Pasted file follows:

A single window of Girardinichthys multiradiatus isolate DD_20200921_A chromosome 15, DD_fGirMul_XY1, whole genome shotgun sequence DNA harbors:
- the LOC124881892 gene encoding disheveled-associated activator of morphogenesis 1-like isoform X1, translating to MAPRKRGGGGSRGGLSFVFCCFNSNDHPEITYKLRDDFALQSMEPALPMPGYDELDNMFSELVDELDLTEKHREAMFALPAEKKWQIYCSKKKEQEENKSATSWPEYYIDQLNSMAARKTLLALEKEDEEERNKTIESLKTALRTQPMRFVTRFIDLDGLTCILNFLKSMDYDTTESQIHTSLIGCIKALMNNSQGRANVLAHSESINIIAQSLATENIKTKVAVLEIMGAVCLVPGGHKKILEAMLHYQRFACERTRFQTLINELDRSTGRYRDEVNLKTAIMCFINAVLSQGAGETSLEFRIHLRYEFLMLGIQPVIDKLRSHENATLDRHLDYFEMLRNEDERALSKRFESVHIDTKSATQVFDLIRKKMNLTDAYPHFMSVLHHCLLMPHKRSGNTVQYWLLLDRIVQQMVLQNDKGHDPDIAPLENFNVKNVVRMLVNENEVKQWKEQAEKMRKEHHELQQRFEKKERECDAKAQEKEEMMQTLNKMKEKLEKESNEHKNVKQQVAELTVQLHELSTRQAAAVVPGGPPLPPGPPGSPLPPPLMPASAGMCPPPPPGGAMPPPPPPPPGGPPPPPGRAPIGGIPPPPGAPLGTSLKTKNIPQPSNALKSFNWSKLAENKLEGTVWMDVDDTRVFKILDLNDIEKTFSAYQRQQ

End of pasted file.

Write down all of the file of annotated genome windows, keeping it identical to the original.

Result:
A single window of Girardinichthys multiradiatus isolate DD_20200921_A chromosome 15, DD_fGirMul_XY1, whole genome shotgun sequence DNA harbors:
- the LOC124881892 gene encoding disheveled-associated activator of morphogenesis 1-like isoform X1, translating to MAPRKRGGGGSRGGLSFVFCCFNSNDHPEITYKLRDDFALQSMEPALPMPGYDELDNMFSELVDELDLTEKHREAMFALPAEKKWQIYCSKKKEQEENKSATSWPEYYIDQLNSMAARKTLLALEKEDEEERNKTIESLKTALRTQPMRFVTRFIDLDGLTCILNFLKSMDYDTTESQIHTSLIGCIKALMNNSQGRANVLAHSESINIIAQSLATENIKTKVAVLEIMGAVCLVPGGHKKILEAMLHYQRFACERTRFQTLINELDRSTGRYRDEVNLKTAIMCFINAVLSQGAGETSLEFRIHLRYEFLMLGIQPVIDKLRSHENATLDRHLDYFEMLRNEDERALSKRFESVHIDTKSATQVFDLIRKKMNLTDAYPHFMSVLHHCLLMPHKRSGNTVQYWLLLDRIVQQMVLQNDKGHDPDIAPLENFNVKNVVRMLVNENEVKQWKEQAEKMRKEHHELQQRFEKKERECDAKAQEKEEMMQTLNKMKEKLEKESNEHKNVKQQVAELTVQLHELSTRQAAAVVPGGPPLPPGPPGSPLPPPLMPASAGMCPPPPPGGAMPPPPPPPPGGPPPPPGRAPIGGIPPPPGAPLGTSLKTKNIPQPSNALKSFNWSKLAENKLEGTVWMDVDDTRVFKILDLNDIEKTFSAYQRQQ